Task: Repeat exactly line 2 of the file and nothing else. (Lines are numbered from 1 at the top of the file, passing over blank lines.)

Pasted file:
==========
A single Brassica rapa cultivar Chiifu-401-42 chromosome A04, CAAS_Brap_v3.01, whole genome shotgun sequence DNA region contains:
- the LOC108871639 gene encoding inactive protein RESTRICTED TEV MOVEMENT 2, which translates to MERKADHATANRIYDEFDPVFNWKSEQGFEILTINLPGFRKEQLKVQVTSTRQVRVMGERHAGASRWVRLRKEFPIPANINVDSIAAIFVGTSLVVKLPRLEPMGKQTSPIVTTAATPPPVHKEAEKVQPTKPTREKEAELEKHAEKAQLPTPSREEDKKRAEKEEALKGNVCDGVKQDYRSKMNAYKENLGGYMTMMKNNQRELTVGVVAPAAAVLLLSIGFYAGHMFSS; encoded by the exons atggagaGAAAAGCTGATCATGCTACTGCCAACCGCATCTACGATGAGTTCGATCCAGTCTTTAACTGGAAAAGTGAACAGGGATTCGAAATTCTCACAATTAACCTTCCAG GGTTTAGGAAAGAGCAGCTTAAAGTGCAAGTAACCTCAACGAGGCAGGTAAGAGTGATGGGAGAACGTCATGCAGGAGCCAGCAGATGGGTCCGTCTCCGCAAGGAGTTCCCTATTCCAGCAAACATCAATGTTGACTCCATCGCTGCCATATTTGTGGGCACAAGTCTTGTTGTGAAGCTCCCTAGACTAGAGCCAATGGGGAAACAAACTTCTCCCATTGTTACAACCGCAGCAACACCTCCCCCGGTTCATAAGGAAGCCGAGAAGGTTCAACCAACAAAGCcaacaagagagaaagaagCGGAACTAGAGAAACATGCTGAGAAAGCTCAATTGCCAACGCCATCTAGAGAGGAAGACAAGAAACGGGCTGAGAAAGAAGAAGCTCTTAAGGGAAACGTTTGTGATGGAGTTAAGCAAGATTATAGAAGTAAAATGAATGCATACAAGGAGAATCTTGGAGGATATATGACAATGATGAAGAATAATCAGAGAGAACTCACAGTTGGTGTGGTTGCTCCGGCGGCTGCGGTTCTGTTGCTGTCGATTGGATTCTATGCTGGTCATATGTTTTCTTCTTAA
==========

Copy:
- the LOC108871639 gene encoding inactive protein RESTRICTED TEV MOVEMENT 2, which translates to MERKADHATANRIYDEFDPVFNWKSEQGFEILTINLPGFRKEQLKVQVTSTRQVRVMGERHAGASRWVRLRKEFPIPANINVDSIAAIFVGTSLVVKLPRLEPMGKQTSPIVTTAATPPPVHKEAEKVQPTKPTREKEAELEKHAEKAQLPTPSREEDKKRAEKEEALKGNVCDGVKQDYRSKMNAYKENLGGYMTMMKNNQRELTVGVVAPAAAVLLLSIGFYAGHMFSS; encoded by the exons atggagaGAAAAGCTGATCATGCTACTGCCAACCGCATCTACGATGAGTTCGATCCAGTCTTTAACTGGAAAAGTGAACAGGGATTCGAAATTCTCACAATTAACCTTCCAG GGTTTAGGAAAGAGCAGCTTAAAGTGCAAGTAACCTCAACGAGGCAGGTAAGAGTGATGGGAGAACGTCATGCAGGAGCCAGCAGATGGGTCCGTCTCCGCAAGGAGTTCCCTATTCCAGCAAACATCAATGTTGACTCCATCGCTGCCATATTTGTGGGCACAAGTCTTGTTGTGAAGCTCCCTAGACTAGAGCCAATGGGGAAACAAACTTCTCCCATTGTTACAACCGCAGCAACACCTCCCCCGGTTCATAAGGAAGCCGAGAAGGTTCAACCAACAAAGCcaacaagagagaaagaagCGGAACTAGAGAAACATGCTGAGAAAGCTCAATTGCCAACGCCATCTAGAGAGGAAGACAAGAAACGGGCTGAGAAAGAAGAAGCTCTTAAGGGAAACGTTTGTGATGGAGTTAAGCAAGATTATAGAAGTAAAATGAATGCATACAAGGAGAATCTTGGAGGATATATGACAATGATGAAGAATAATCAGAGAGAACTCACAGTTGGTGTGGTTGCTCCGGCGGCTGCGGTTCTGTTGCTGTCGATTGGATTCTATGCTGGTCATATGTTTTCTTCTTAA